Why People Hate Their Mortgage and Why You Shouldn’t
Many people hate their mortgage because they know over the life of a 30 year loan they will spend more in interest than the house cost them in the first place. To save money it becomes very tempting to make a bigger down payment, or make extra principal payments. Unfortunately, saving money is not the same as making money. Or, put another way, paying off debt is not the same as accumulating assets. By tackling the mortgage payoff first, and the savings goal second, many fail to consider the important role a mortgage plays in our savings effort. Every dollar we give the bank is a dollar we did not invest. While paying off the mortgage saves us interest, it denies us the opportunity to earn interest with that money. Consider this investment: Every dollar you invest is inaccessible. Every dollar you invest has the potential to increase your federal and state tax bills. Every dollar you invest is guaranteed to earn a very low rate of return for the next 30 years. Every dollar you invest makes the investment less safe. Not too many of us would jump at the chance to make this investment, yet millions do every year by pre-paying their tax-deductible 30 year mortgage loan. Remember, the only way to get your equity out is to borrow it back on the bank’s terms, at some unknown rate in the future or, worse yet, sell the house. By pre-paying your tax deductible mortgage you increase your tax bill each year as you have less interest to deduct. The after-tax rate on a 30 year fixed mortgage is often much lower than many conservative investments. The more equity you build up in your home the more risk you take. If you had a disability or job loss, and had to stop making payments on a 100k loan on a 400k home, the bank could still foreclose and you would be out 300k. If you stopped making payments on a 350k loan you would be out only 50k. The same holds true if the home is underinsured or their is a natural disaster, like a flood, that the house is not insured for at all. Most of us think that the more equity we have in our house the safer we are. The truth is that the more savings we have, not equity, the safer we are. Before paying down your tax-deductible mortgage, make sure you have the following financial milestones accomplished:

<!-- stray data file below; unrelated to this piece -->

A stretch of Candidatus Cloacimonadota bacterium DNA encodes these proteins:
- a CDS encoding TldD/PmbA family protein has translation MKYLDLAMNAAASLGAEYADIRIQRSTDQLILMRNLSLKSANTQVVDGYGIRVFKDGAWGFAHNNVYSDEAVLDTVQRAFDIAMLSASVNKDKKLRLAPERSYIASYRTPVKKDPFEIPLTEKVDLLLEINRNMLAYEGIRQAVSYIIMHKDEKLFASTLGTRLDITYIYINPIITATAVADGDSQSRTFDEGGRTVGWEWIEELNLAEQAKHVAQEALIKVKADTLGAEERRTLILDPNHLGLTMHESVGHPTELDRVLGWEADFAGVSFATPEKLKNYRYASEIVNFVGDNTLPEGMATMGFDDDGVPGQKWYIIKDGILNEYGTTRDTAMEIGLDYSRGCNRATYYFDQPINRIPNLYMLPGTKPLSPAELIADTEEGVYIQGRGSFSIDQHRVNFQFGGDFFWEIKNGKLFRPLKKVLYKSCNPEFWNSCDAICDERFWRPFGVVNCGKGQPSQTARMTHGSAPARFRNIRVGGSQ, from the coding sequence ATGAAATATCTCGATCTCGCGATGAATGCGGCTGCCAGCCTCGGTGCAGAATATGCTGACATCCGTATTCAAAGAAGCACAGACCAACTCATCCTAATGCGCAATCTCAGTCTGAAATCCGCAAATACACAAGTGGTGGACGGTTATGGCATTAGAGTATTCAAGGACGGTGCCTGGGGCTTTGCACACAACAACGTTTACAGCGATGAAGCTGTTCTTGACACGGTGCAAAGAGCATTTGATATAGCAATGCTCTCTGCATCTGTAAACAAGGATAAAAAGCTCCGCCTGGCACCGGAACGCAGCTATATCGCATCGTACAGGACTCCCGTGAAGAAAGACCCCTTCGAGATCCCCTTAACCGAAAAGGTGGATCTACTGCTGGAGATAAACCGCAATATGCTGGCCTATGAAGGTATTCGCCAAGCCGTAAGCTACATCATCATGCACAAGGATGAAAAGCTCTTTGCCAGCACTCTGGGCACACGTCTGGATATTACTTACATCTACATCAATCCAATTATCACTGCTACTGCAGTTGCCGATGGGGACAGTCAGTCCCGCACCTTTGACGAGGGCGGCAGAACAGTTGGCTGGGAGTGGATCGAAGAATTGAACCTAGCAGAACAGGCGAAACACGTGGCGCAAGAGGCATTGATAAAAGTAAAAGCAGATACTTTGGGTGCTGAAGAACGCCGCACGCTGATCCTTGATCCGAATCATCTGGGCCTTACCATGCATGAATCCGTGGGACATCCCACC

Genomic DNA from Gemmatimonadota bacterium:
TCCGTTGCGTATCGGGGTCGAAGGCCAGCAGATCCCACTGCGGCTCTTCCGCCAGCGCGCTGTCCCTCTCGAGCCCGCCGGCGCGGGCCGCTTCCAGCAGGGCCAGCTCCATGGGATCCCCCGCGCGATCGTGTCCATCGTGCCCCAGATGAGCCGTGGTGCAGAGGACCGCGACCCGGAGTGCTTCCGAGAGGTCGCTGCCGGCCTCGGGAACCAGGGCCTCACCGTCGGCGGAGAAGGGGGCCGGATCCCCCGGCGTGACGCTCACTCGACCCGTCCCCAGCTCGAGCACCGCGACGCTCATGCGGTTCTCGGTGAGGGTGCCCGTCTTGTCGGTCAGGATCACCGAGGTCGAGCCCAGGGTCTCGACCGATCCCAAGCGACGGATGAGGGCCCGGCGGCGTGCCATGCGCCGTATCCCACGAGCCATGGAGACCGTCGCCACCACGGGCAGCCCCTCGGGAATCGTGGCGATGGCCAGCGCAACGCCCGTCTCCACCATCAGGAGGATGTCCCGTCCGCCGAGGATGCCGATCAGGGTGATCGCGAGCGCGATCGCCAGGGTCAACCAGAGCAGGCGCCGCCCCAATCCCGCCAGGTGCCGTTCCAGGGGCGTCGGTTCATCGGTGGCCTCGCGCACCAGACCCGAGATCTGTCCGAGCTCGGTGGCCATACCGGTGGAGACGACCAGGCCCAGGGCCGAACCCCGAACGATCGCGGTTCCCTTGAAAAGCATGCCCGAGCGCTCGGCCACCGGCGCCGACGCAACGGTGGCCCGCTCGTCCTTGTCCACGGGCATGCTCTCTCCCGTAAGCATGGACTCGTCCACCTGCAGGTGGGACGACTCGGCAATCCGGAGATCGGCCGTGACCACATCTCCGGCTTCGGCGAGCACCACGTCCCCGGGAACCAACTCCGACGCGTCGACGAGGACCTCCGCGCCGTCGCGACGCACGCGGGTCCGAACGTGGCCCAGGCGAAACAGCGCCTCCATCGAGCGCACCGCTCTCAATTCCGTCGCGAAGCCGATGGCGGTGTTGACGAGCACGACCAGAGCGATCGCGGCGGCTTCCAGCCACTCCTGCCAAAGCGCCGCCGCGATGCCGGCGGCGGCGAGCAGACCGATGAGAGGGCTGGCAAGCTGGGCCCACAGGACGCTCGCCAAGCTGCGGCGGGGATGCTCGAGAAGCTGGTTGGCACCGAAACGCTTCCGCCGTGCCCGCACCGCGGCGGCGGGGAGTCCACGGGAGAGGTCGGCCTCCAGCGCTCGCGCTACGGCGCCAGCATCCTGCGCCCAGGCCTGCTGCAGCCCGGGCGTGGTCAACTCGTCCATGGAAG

- Cash Cushion – Build and maintain a cash cushion with 3 to 6 months of liquid living expenses.
- Protection – Establish appropriate levels of disability and life insurance.
- ‘Non Preferred’ Debt Free – Pay off all non-tax-deductible debt (credit cards, installment loans, etc).
- Retirement and College – Plans fully funded.
It is important to realize our financial goals in the correct order. Paying off your mortgage is a great goal. However, it should not be your first, or only, financial goal.